The Loveliest Garden
Alice opened the door and found that it led into a small passage, not much larger than a rat-hole: she knelt down and looked along the passage into the loveliest garden you ever saw. How she longed to get out of that dark hall, and wander about among those beds of bright flowers and those cool fountains, but she could not even get her head through the doorway.
I had already frolicked in Yoga Wonderland, long ago, as a child diving into the pages of The Children’s Garden of Yoga. I knew what lies behind that tiny door. Intuitively, I knew the magic of wonder and play, and no White Rabbit or yoga studio class could give me that.
Behind that tiny door was a vast limitless land called Imagination. As a nine-year-old, Imagination is a very real place. When I went into mountain pose, I didn’t just pretend, I became Morla, the giant tortoise/mountain in The Never-ending Story. When I took eagle pose, I found myself riding the Luck Dragon, Falcor. In tree pose, I gathered berries and strung bows with the Ewoks of Return of the Jedi. Of course, my favorite pose, rabbit pose brought me to the Mad-Hatter’s tea table and the Queen’s croquet match in Alice’s Adventures in Wonderland.
But as a grown up, the tiny door was too small for me to squeeze through. I remembered what that wonderland was like, but adulting had severely atrophied my sense of wonder. I didn’t believe Imagination was a real place anymore. The every day menial to-do lists of being a grown-up infected me with the serious bug that squashed my sense of wonder like a potato bug on the sidewalk.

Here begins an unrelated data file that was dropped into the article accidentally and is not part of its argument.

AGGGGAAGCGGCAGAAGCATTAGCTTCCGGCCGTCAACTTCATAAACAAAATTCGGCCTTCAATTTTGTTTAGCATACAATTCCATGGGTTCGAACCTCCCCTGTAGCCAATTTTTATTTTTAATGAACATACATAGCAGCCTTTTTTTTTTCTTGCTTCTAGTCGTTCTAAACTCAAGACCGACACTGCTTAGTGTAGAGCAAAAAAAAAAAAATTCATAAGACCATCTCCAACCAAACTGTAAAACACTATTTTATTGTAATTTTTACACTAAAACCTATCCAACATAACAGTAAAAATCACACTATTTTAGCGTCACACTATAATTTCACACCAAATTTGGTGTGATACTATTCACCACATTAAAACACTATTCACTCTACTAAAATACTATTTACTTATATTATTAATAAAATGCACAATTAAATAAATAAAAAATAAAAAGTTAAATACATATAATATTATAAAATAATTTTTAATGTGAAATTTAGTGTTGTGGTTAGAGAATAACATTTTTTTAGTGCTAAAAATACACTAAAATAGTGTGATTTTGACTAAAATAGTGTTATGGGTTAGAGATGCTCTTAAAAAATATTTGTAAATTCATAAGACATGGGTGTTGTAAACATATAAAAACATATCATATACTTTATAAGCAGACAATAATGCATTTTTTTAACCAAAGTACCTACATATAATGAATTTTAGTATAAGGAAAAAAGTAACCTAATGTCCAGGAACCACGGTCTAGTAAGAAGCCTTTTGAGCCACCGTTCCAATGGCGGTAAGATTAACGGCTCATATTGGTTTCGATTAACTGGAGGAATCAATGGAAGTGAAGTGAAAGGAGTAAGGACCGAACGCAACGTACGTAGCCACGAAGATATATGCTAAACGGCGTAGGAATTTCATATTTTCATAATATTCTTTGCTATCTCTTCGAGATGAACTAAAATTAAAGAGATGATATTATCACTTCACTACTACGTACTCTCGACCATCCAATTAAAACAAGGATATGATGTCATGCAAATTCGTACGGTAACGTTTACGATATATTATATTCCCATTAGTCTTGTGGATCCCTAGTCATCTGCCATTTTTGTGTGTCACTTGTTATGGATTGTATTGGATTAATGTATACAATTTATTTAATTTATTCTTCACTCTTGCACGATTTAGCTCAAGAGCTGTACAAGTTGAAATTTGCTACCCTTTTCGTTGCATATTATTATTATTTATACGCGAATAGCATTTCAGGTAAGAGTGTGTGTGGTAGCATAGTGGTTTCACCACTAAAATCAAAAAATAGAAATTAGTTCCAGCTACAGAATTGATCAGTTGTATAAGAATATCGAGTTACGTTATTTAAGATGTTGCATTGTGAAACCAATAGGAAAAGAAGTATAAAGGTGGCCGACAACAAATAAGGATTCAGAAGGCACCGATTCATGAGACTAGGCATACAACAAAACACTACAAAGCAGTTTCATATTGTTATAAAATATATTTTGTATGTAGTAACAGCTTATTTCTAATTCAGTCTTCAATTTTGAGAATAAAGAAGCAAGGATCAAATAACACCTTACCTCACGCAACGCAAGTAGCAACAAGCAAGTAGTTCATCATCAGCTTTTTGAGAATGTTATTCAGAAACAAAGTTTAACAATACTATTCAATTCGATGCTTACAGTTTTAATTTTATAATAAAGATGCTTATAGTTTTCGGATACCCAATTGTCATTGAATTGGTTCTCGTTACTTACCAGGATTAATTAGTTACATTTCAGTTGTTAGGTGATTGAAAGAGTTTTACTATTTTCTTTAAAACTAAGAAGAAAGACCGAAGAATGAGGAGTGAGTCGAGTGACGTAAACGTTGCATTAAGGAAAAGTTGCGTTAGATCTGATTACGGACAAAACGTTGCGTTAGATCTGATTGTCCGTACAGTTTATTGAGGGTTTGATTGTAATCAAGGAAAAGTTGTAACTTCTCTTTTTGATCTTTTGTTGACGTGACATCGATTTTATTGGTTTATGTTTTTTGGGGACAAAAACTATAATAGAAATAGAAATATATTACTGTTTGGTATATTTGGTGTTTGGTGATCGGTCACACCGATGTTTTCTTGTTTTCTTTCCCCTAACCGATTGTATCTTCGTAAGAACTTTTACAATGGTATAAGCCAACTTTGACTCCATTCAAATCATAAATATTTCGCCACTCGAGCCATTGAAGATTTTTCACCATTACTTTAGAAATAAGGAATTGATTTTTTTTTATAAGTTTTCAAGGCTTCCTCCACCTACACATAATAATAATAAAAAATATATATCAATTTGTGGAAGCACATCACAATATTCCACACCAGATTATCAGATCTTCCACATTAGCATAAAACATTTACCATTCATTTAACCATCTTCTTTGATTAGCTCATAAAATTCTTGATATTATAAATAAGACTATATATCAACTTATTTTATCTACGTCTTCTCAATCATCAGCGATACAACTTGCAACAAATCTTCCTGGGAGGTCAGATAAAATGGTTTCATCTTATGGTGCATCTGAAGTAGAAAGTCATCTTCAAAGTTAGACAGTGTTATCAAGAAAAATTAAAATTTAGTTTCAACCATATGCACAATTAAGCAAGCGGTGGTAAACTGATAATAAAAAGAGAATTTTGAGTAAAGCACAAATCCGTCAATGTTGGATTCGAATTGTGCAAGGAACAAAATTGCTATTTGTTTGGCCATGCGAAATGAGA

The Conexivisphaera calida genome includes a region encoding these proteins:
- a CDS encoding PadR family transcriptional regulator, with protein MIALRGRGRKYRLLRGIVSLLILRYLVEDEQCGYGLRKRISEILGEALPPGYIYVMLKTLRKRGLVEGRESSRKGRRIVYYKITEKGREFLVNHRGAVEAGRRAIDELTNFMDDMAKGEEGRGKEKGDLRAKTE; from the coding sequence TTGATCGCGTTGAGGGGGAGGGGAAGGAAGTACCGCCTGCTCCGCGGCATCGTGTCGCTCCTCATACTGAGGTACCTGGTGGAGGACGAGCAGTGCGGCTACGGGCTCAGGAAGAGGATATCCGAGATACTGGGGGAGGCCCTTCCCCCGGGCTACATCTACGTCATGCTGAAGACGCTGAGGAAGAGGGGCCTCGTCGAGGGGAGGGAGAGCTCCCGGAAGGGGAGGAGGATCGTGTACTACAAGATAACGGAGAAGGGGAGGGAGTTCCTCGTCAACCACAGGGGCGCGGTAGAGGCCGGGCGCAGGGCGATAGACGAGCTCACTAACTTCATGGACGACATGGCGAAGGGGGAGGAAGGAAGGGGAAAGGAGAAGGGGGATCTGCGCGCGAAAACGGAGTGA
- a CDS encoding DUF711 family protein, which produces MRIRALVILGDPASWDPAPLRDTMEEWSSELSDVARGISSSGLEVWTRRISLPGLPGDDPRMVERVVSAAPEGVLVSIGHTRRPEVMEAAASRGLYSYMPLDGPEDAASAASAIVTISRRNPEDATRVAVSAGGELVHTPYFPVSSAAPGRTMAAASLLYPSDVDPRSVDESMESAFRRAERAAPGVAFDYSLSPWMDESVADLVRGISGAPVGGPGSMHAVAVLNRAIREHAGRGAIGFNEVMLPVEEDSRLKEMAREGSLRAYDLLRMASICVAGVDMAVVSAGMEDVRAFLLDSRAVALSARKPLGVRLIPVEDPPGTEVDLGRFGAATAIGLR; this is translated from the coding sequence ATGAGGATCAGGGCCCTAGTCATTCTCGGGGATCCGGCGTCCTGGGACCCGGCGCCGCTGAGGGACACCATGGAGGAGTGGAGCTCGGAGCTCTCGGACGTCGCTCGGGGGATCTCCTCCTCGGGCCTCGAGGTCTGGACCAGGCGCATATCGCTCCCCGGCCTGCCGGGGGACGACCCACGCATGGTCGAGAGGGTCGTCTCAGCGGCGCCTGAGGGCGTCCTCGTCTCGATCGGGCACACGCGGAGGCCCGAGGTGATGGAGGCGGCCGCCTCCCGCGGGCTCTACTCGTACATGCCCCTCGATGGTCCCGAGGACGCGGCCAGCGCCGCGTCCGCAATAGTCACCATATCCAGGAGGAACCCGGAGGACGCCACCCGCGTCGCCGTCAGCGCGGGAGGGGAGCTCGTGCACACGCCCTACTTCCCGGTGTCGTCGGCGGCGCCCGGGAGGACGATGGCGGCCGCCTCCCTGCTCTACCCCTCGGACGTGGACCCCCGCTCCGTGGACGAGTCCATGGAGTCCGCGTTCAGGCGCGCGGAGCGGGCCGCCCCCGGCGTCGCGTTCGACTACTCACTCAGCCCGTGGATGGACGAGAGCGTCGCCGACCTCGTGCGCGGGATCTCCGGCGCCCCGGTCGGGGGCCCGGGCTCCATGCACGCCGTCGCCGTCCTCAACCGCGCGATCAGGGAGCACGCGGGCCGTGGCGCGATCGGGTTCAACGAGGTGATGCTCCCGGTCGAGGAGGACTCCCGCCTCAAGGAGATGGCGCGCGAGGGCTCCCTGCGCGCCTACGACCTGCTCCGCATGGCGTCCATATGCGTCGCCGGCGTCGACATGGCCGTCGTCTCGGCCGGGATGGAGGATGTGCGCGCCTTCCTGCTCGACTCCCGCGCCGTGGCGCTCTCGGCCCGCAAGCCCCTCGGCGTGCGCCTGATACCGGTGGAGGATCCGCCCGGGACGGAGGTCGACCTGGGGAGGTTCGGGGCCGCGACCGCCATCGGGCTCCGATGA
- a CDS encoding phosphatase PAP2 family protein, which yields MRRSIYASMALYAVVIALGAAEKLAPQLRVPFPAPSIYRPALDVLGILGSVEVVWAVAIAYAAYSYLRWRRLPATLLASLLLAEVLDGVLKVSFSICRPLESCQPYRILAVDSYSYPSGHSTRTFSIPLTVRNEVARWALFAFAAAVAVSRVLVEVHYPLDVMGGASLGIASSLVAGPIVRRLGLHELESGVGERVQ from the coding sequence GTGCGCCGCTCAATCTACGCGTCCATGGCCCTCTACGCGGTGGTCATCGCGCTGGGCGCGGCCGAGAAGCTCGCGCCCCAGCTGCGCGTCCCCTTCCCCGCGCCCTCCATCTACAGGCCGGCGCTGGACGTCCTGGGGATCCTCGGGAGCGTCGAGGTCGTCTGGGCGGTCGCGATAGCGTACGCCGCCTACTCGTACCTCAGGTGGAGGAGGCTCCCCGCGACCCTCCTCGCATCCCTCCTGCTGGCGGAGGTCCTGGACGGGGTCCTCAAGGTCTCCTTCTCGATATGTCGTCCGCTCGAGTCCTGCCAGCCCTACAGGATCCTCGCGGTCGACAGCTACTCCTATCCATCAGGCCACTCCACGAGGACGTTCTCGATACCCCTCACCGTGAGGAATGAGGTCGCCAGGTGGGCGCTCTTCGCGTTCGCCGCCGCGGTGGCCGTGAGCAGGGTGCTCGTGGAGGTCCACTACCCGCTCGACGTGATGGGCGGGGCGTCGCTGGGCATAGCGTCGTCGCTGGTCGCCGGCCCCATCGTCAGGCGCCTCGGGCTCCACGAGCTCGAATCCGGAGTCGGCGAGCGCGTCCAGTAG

I thought I needed a teacher to show me how, to teach me the rules, to give me the step-by-step instruction on what to do, how to do it, when to do it, and also what NOT to do. I had surrendered my imagination and wonder to an almighty power, Authority.
I was stuck. I didn’t like the yoga teachers around me, they scolded me for watching my laser light show in the mirrors. Like military drill sergeants, they drew very clear lines between right and wrong and made me walk the tightrope, leaving absolutely no room for meandering into wonderment. At the bottom of that rabbit hole, facing the tiny door, I didn’t want to go follow another rabbit. They weren’t fun.
“Oh, how I wish I could shut up like a telescope! I think I could if I only knew how to begin.” For, you see, so many out-of-the-way things had happened lately, that Alice had begun to think that very few things were really impossible. There seemed to be no use in waiting by the little door, so she went back to the table, half hoping she might find another key on it, or at any rate a book of rules for shutting people up like telescopes: this time she found a little bottle on it (“which certainly was not here before,” said Alice), and tied round the neck of the bottle was a paper label, with the words “DRINK ME” beautifully printed on it in large letters.
Like Alice found no use in waiting by the little door any longer, I found no use making the two-hour drive to take the same classes over and over again. I laid out my mat, and sat down next to it, afraid of what might happen if I stepped onto it without the guidance of a teacher. I went searching for a book of rules.